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stepping stones of maritime history

History

The four-masted schooner JAMES C. HAMLEN was launched on 11. September 1920 by the Cumberland Shipbuilding Company in Portland (Maine, USA) and started her maiden voyage the following month under the command of G.W. Torre to Lisbon, Portugal.

The vessel also operated in the West Indies and called at the ports of Barbados and Turks Island in 1922-23. The following years were marked by several accidents, i.e. rudder-failure, two groundings in the Gulf of Maine, fire damage at the Brown's Wharf in August 1926, and a leaking hull in 1927. Eventually, the ship had to be towed to New York by a coast guard cutter, where the vessel was de-commissioned and underwent repairs.

In 1934, the Estonian businessman Kristjan Jurnas purchased the ship and brought her under the new name JAAN to her new home port of Pärnu, Estonia. JAAN operated in the North Sea and Baltic Sea trade until the outbreak of World War II.

On 6 August 1940, Estonia was annexed by the Soviet Union. Almost one year later, on 2 October 1941, the ship was seized as prize in Pidula (island of Saaremaa) by German troops, who occupied the Baltic states. The seizure occured without hearing as the vessel carried the flag of the Estonian Soviet Socialist Republic, a USSR client state classified as hostile. The ship was brought to Kiel.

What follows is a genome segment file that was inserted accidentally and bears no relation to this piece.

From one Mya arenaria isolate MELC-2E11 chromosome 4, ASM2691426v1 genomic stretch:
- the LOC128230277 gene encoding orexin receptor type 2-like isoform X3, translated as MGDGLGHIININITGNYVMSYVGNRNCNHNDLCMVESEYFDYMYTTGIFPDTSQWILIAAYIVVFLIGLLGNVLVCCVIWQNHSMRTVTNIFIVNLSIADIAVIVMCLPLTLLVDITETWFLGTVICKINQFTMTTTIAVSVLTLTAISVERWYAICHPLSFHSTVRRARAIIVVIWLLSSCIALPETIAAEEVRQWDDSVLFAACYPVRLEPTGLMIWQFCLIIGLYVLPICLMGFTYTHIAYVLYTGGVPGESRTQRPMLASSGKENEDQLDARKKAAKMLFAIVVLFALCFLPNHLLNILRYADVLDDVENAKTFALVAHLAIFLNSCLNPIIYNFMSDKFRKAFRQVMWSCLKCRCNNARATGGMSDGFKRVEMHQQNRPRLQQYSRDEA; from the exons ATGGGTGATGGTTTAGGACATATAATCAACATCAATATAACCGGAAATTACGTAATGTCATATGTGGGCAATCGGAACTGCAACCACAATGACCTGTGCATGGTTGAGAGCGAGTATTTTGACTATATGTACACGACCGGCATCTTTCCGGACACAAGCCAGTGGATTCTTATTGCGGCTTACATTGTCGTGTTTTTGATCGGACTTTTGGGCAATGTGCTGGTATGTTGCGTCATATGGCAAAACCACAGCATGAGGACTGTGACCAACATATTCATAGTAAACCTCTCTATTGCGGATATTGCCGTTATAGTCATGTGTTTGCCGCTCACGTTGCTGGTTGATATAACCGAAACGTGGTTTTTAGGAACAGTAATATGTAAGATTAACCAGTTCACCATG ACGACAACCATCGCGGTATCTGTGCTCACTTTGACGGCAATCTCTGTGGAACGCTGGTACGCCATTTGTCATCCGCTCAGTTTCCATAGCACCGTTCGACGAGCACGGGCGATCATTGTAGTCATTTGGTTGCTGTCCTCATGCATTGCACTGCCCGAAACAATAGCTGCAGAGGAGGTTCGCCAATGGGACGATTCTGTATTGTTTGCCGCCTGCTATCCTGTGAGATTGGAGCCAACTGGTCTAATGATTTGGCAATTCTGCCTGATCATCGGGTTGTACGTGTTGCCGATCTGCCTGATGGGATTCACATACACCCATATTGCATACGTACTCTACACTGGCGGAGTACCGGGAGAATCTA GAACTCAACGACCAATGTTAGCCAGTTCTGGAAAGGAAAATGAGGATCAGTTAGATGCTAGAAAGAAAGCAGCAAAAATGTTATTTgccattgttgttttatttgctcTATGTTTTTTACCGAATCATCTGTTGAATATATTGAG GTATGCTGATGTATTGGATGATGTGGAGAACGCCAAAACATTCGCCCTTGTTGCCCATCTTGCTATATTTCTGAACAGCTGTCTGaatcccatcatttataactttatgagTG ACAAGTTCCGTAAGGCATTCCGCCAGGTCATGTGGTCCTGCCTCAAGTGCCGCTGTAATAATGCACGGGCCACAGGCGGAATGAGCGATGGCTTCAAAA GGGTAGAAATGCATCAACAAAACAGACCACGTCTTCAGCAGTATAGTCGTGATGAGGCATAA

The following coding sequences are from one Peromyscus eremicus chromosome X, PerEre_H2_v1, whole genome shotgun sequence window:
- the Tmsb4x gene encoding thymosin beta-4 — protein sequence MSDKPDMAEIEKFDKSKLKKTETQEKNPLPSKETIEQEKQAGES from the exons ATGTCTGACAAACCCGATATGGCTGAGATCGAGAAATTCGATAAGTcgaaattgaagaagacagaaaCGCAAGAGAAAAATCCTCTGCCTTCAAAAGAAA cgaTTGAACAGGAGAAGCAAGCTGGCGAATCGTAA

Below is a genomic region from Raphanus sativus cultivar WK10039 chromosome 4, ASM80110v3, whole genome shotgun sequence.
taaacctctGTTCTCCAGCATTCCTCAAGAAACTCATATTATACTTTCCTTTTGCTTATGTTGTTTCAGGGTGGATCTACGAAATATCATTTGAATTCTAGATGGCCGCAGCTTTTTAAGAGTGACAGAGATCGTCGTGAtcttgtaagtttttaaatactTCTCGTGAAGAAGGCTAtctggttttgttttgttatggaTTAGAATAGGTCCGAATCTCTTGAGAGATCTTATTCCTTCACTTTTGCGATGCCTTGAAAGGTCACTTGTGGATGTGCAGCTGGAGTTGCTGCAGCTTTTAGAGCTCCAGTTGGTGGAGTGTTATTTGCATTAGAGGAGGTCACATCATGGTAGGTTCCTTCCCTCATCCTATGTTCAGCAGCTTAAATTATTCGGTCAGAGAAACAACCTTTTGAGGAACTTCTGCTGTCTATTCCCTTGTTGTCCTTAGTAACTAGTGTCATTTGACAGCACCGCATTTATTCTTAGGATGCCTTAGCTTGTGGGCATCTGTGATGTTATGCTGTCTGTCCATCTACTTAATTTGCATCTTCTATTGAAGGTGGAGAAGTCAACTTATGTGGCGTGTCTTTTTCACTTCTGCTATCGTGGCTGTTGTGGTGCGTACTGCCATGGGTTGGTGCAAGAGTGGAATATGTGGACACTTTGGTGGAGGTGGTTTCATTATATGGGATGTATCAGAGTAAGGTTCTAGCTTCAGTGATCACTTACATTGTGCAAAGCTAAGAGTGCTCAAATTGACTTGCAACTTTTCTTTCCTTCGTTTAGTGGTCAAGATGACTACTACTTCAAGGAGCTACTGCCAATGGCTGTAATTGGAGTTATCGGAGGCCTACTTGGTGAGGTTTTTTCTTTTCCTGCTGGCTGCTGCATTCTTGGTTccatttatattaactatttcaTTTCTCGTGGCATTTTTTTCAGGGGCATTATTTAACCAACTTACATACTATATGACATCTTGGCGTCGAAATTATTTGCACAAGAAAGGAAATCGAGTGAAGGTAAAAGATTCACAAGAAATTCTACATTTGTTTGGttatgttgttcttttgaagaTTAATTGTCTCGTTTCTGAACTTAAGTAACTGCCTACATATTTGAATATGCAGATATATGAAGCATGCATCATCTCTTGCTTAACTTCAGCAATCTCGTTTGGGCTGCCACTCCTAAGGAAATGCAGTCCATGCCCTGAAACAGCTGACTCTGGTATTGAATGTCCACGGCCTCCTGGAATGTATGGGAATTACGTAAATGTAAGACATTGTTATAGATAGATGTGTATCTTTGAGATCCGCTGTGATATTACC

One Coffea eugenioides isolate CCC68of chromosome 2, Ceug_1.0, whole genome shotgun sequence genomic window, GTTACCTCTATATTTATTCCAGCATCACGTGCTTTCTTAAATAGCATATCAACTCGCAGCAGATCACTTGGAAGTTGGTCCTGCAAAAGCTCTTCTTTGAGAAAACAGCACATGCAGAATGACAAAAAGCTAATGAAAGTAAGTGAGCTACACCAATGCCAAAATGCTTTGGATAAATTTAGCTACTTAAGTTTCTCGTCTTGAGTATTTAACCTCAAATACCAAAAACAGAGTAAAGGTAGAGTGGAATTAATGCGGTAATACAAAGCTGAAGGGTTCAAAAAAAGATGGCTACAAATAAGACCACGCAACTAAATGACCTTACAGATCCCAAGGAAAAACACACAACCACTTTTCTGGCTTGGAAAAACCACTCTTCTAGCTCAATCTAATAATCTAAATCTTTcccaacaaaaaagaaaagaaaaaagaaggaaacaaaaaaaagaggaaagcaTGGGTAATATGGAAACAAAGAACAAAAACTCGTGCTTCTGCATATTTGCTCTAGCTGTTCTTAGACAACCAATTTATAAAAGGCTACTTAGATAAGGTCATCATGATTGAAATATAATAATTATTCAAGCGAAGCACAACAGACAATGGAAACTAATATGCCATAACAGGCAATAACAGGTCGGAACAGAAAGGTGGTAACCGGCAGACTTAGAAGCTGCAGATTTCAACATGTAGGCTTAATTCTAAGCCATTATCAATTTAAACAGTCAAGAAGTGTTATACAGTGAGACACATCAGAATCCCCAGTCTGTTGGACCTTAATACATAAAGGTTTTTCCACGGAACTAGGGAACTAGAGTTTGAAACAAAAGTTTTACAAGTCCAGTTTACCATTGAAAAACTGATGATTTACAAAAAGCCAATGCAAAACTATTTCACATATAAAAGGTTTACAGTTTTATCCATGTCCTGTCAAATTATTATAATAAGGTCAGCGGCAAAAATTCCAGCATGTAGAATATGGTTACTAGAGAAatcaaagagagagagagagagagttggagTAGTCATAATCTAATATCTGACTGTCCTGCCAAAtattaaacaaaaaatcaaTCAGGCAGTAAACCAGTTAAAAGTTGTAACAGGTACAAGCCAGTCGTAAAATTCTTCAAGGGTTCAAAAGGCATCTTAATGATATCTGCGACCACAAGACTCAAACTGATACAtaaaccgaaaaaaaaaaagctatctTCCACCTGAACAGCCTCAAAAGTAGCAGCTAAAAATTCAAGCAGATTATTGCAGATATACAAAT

During an Allied air raid on 2 May 1945, the ship was anchoring near the Kiel naval base and was hit. She was repaired and used as guard ship until 1946, when she was brought to a shipyard at the Kiel district of Friedrichsort for scrapping. The planned scrapping by the shipyard, however, was scooped by the local population, who - equipped with saws and axes - dismantled the vessel down to the waterline to obtain some firewood during the harsh winter of 1946/47.

Description

The wreck was one of the few Word War II remains still visible in the cityscape of Kiel up until recently.

Length190.3 feet (58 m)
Beam36.1 feet (11 m)
Tonnage1142 ton (571 last)

Status

In the wake of the Lindenau shipyard extension, the wreck remains were removed in the 2010's. The wrecksite was not legally protected.

References

  • Bock, B. (1965).
    James C. Hamlen.
    Die Seekiste. Ein Journal der Schifffahrt 6.16, 372-440.
  • Huber, F. (2007).
    In Kiel gestrandet – Das Schicksal der „James C. Hamlen“ als Wrack in der Kieler Förde.
    MarineForum – Zeitschrift für marine Fragen, 7/8, 62-63.
  • Huber, F. (2014).
    Unterwasserarchäologische, nicht-invasive Prospektionsund Dokumentationsverfahren in schwierigen maritimen und limnischen Gewässern (=Dissertation).
    Christian-Albrechts-Universität zu Kiel.
  • Florian Huber (AMLA: Arbeitsgruppe für maritime und limnische Archäologie).
    Das Schicksal des amerikanischen Viermastschoners „James C. Hamlen“.

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